Most of our parents grew up in a generation before the computer was mainstream. When the computer, internet, and video games began to swarm the market in the 80’s few of them knew what to expect.
Many years later parents could point to scientific studies that linked violent video games to aggression.
Dr. Bruce Bartholomew, associate professor of psychology at the University of Missouri said, “Video games are excellent teaching tools because they reward players for engaging in certain types of behavior…. Unfortunately, in many popular video games, the behavior is violence.”
Whether or not it’s a part of a study, I see aggression in all of my kids when they simply have too much screen time. It’s something nearly every parent I’ve spoken to has seen in their children or others.
Today, I see increased aggression as being only one of our worries. Other side effects from too much screen time like shorter attention spans, addictive patterns, and depression are just as worrisome.
Good Parents Recognize Patterns and Make Adjustments:
As a parent born as a Generation X/Millenial crossover, I always hoped that I’d be more informed about technology than my parents were. Now, I’m not so sure. Keep in mind that as a tech and gaming blogger, I’m typically up-to-date on the latest trends. Today technology is changing faster than ever. So, who’s to tell us what the next scientific study will show by the time it’s too late?
That’s where good parenting comes in. You have to make adjustments based on what you see right now and not just what’s in the latest scientific study. Still, often times we simply can’t see the dangers our children face.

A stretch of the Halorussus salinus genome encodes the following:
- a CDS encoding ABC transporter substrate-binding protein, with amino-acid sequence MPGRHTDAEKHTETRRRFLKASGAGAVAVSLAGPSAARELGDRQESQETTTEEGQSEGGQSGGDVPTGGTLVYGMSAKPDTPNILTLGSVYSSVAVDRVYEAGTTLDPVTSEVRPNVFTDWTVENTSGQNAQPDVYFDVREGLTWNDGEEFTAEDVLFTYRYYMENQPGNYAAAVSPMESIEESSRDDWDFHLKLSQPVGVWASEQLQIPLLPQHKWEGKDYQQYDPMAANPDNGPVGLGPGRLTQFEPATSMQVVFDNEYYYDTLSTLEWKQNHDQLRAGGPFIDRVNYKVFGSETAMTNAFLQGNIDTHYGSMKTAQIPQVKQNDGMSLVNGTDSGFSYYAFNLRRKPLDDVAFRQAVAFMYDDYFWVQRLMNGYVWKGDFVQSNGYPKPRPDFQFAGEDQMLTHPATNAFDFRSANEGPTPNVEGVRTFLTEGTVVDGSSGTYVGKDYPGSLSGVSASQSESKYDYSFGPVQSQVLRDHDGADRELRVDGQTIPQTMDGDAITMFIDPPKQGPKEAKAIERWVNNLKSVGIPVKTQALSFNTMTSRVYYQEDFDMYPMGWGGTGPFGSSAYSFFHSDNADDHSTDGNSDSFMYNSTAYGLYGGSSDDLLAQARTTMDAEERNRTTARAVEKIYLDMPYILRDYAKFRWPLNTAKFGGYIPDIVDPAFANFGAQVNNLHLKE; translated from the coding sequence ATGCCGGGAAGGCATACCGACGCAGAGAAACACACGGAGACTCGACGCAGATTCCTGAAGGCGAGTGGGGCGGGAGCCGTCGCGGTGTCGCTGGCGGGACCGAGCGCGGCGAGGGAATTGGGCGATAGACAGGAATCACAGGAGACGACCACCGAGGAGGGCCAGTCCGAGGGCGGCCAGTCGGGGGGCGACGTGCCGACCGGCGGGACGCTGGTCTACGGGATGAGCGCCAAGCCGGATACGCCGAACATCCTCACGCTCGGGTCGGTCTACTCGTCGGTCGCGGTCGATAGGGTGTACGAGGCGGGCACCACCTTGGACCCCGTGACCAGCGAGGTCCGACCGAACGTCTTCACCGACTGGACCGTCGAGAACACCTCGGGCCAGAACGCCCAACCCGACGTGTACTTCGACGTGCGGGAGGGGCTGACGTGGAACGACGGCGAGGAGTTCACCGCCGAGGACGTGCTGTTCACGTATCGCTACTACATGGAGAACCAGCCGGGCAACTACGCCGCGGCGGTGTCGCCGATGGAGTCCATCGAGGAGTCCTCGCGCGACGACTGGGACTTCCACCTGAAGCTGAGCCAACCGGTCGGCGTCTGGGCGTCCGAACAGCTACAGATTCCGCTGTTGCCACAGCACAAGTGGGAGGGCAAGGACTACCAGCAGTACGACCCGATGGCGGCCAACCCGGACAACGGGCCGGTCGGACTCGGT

While screen time is certainly one of those dangers, I want to go over some disturbing trends I’ve seen in mobile games.
Why Mobile Games?
That’s where more kids are playing now than ever. The NPD group released a report showing that more and more kids are moving away from PC and console gaming in favor of their handheld devices. That trend will likely continue.
You see, if PC and console video games of the past awarded kids, and adults for that matter, for engaging in violence, today they reward them for engaging in addictive behavior. This is especially alarming when you consider how big of a problem that internet and technology addiction already is.
If violent video games make kids violent, then why wouldn’t addictive video games create addictive patterns in children?
How Game Developers Use Addictive Behavior to Target Children (and Adults)
Developers make games which force players to come back multiple times during the day in order for them to succeed in the game.
I’ve seen this most often in the form of energy that is used and recharged over a long period of time. So, while you’re asking them to take out the trash, do the dishes, or fold the laundry, they’re often times thinking about how soon they need to get back to their game. If they don’t come back, they’ll miss out on using their energy and fall behind in the game.
Shortcuts can be taken in most games by spending money, but that money only gets you so far. Characters or new levels are often unlocked this way in a casino slot machine type fashion. So, getting everything you need in the game is highly unlikely, and spending for the truly addicted adult may even reach thousands or even hundreds of thousands of dollars. One Saudi player even spent $1 million to get ahead in the popular app Clash of Clans.